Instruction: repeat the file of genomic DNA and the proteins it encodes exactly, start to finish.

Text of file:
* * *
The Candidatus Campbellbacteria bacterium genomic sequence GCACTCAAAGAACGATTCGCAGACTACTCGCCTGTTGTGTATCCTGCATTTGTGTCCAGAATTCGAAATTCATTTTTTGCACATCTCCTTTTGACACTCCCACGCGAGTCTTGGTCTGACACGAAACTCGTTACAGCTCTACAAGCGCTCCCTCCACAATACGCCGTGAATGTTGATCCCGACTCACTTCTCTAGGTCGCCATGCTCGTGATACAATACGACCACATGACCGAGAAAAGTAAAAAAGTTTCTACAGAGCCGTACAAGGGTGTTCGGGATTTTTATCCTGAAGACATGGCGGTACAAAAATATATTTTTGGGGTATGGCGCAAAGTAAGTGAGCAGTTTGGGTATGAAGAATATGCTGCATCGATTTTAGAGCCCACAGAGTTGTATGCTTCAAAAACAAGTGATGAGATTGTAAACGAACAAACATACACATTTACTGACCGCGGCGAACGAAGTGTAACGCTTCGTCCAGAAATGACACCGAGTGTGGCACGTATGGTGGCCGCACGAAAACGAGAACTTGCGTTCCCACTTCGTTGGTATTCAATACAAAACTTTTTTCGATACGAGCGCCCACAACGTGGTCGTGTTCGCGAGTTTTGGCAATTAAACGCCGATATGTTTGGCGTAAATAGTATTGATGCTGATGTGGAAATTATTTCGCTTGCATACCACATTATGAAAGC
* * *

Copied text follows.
The Candidatus Campbellbacteria bacterium genomic sequence GCACTCAAAGAACGATTCGCAGACTACTCGCCTGTTGTGTATCCTGCATTTGTGTCCAGAATTCGAAATTCATTTTTTGCACATCTCCTTTTGACACTCCCACGCGAGTCTTGGTCTGACACGAAACTCGTTACAGCTCTACAAGCGCTCCCTCCACAATACGCCGTGAATGTTGATCCCGACTCACTTCTCTAGGTCGCCATGCTCGTGATACAATACGACCACATGACCGAGAAAAGTAAAAAAGTTTCTACAGAGCCGTACAAGGGTGTTCGGGATTTTTATCCTGAAGACATGGCGGTACAAAAATATATTTTTGGGGTATGGCGCAAAGTAAGTGAGCAGTTTGGGTATGAAGAATATGCTGCATCGATTTTAGAGCCCACAGAGTTGTATGCTTCAAAAACAAGTGATGAGATTGTAAACGAACAAACATACACATTTACTGACCGCGGCGAACGAAGTGTAACGCTTCGTCCAGAAATGACACCGAGTGTGGCACGTATGGTGGCCGCACGAAAACGAGAACTTGCGTTCCCACTTCGTTGGTATTCAATACAAAACTTTTTTCGATACGAGCGCCCACAACGTGGTCGTGTTCGCGAGTTTTGGCAATTAAACGCCGATATGTTTGGCGTAAATAGTATTGATGCTGATGTGGAAATTATTTCGCTTGCATACCACATTATGAAAGC